that’s not the point at all, you’re moving the goalposts. “Almost all international high-speed rail systems create a profit after operating costs” refers to operating the trains once the infrastructure is built, not the insane requirement (only for rail!) that it make so much operating profit that it c an also pay back the cost of laying the rail as well.

    Joey Reply:

    That was exactly the point. The original post was about Diridon calling for HSR to be built largely with private investment. My response was noting the fact that that that approach failed in Taiwan because they didn’t generate enough revenue to repay debt. Snogglethorpe presumably thought that I thought Taiwan didn’t generate any profits at all (incorrect, btw), and the post you responded to was clarifying that point.

  7. Caleb
    May 27th, 2011 at 00:22
    #7

    One needs only to look to Britain to see the failure of selling off otherwise efficient public infrastructure to private interests. British rail is the joke of Europe now and absolutely struggling to make improvements.

    neville snark Reply:

    I second that point!
    And third!

  8. JJJ
    May 27th, 2011 at 01:13
    #8

    It’s hilarious.

    You know all the calls of “We shouldn’t build HSR unless it’s profitable?”

    But you know what happens the very second something the government does becomes profitable? It’s gets sold off at rock bottom prices to corporations with connection. Billions in public investment so we can turn around and watch a private company enjoys years of private profits. And the day that investment goes sour? It’s bailout time baby.

    You know why the Bush tax cuts were enacted? The US government was making a profit. And Bush said that we can’t allow that, because it meant we had a revenue problem. Bush claimed a profit meant the government was overcharging the people.

    Someone explain to me how the same people complaining that the government doesnt make a profit can turn around and complain that the government is making a profit and that shouldnt happen.

    The US loves to talk about how we have no corruption, when compared to places like India, Russia and Mexico, where driving down the street involves paying out some low level bribe money. We have corruption, it’s just on a level so big it’s hard to see. Our corruption involves politicians taking billions of dollars and handing it out to their friends….and then who finish their term and get hired by said corporation. And supposedly, we sign off on it.

    Makes me wonder if adding up all the weekly $10 to make a traffic ticket go away is actually less than the amount stolen by corporate interests. Me thinks that folks in India are getting a good deal.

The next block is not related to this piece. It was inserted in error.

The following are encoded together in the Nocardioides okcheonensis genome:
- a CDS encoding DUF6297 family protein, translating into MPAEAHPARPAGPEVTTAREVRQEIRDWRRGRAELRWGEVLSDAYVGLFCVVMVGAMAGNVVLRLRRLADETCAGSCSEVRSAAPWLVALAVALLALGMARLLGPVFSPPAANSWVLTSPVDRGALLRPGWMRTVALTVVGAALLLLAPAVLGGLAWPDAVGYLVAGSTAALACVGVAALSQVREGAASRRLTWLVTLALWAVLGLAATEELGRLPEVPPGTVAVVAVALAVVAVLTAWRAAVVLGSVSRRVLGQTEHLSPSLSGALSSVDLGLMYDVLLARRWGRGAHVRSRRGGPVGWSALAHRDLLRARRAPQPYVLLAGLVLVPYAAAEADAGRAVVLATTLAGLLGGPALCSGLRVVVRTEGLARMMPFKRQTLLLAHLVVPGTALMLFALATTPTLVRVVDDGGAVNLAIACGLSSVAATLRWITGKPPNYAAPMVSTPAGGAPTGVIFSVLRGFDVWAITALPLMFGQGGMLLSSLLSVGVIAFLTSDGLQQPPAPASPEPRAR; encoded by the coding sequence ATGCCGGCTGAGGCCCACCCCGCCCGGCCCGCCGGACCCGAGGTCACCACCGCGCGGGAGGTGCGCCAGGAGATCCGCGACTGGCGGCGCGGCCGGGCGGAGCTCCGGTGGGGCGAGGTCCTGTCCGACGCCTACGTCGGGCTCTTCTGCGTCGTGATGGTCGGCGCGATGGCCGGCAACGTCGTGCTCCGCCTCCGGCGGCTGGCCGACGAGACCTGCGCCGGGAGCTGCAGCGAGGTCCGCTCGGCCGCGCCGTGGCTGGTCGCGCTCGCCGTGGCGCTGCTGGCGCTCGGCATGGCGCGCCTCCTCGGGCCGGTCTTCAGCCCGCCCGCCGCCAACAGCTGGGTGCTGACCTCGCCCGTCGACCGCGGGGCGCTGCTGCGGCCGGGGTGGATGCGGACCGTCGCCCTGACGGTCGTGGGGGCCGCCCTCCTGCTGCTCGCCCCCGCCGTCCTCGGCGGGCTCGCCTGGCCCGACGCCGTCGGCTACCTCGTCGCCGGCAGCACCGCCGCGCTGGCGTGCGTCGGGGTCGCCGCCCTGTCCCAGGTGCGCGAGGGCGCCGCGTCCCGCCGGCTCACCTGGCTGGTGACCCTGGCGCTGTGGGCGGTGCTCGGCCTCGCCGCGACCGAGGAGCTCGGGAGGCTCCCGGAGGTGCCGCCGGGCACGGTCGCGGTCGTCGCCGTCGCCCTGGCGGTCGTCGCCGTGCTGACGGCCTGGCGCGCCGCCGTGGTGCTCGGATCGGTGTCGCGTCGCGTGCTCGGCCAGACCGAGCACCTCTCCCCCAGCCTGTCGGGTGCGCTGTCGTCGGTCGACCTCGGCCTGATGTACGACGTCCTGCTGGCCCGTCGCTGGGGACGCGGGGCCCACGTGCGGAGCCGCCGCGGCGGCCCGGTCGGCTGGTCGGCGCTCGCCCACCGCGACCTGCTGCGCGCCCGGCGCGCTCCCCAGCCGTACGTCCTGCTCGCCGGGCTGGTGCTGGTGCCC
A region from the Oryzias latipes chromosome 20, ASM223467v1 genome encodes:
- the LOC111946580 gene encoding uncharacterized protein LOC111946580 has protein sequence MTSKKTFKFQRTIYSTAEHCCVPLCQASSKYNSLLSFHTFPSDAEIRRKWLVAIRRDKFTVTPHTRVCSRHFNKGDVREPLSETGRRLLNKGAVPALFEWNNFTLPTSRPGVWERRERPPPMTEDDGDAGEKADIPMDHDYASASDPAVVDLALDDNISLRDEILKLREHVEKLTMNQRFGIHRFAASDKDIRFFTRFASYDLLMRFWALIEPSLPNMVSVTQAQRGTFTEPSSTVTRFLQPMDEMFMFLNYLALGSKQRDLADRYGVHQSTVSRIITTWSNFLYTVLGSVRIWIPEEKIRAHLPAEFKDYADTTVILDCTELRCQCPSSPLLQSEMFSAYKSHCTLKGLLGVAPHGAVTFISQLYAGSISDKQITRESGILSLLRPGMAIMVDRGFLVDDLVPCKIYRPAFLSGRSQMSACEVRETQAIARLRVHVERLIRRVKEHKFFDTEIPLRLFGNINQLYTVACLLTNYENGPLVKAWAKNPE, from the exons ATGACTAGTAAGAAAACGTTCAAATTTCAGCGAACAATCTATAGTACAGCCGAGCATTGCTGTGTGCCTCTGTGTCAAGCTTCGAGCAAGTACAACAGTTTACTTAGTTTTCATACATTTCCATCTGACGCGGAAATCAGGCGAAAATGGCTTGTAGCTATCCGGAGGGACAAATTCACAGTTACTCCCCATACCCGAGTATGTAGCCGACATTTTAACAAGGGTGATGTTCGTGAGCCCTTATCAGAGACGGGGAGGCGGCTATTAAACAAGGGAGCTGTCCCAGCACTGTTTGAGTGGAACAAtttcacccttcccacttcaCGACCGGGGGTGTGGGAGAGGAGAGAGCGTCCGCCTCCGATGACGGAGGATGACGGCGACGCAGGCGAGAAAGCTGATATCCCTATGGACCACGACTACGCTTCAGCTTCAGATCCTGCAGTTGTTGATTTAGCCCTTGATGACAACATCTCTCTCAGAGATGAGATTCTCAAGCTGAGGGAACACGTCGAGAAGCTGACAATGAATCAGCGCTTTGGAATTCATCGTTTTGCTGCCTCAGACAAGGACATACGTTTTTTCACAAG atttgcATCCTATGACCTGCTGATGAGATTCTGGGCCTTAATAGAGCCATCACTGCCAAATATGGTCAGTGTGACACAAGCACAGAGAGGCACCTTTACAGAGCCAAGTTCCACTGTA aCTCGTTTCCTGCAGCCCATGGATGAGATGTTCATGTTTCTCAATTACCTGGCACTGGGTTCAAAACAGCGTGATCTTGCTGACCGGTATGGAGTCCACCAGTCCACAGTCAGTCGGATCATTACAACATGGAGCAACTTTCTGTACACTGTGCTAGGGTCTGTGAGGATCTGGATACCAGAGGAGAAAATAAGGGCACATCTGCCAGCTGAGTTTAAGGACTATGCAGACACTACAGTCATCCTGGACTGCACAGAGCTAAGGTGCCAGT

Owen Evans Reply:

    I agree with your commentary on “lemon socialism.” However, I vehemently disagree with using the term “profit” to describe the budget surpluses at the end of Clinton’s term in the White House.

    Calling it “Profit” when the revenue is legally mandated on threat of imprisonment is disingenuous.

    I was not a fan of the tax cuts; I think the money should have been invested in infrastructure, used to pay down the national debt, and/or stored away as a “rainy day fund” for use if a balanced budget constitutional ammendment was implemented. But calling the surplus a distortion of the reality of what taxation is.

    JJJ Reply:

    The taxpayers were paying x amount for safety, education etc etc.
    The government was providing these services to the taxpayers satisfaction, and doing it below cost.

    Thats a profit.

    Alon Levy Reply:

    I’m with you about the corruption bit, but let’s not start comparing the US to developing countries. In Russia, for example, an oligarch got control of 2% of the world’s oil production for $350 million back in the 1990s. Even at the low oil prices then, the payback time was measured in weeks. There’s nothing in the US that matches that, not even at the Pentagon, by whose standards transportation patronage is a rounding error.

    JJJ Reply:

    I agree, nothing matches that, but that was also a very unique situation, going from communism to cronyism.

    joe Reply:

    “but let’s not start comparing the US to developing countries.”

    Let’s also be careful about equating the US system to social democracies. We’re not doing that well.

    Alon Levy Reply:

    It’s not all that unique. It was unusually large, but similar episodes occurred in Korea’s corporate-state merger until 1997, modern India and China, and other transition economies.

    BruceMcF Reply:

    The difference primarily being in how broadly distributed the yellow bellied surplus sucker sector, or in other words the sector focused on extracting income from what Jamie Galbraith’s terms the “Predatory State”, where in a lower income corrupt country, there are far fewer opportunities to convert political patronage into income, chiefly focused on resource extraction.

    D. P. Lubic Reply:

    Check this out:

    http://howtosavetheworld.ca/2006/01/26/blog-why-republicans-want-a-huge-national-debt/

  9. Brandon from San Diego
    May 27th, 2011 at 05:55
    #9

    When public services become profitable, with emphasis on “services”, then yes, it is time to look at converting those services to the private sector. It would seem preferable to make such a conversion when multiple services of the same type are ready for privationization… And in the same market. This would be to avoid monopolies. Not certain rail is conducive to this approach.

    joe Reply: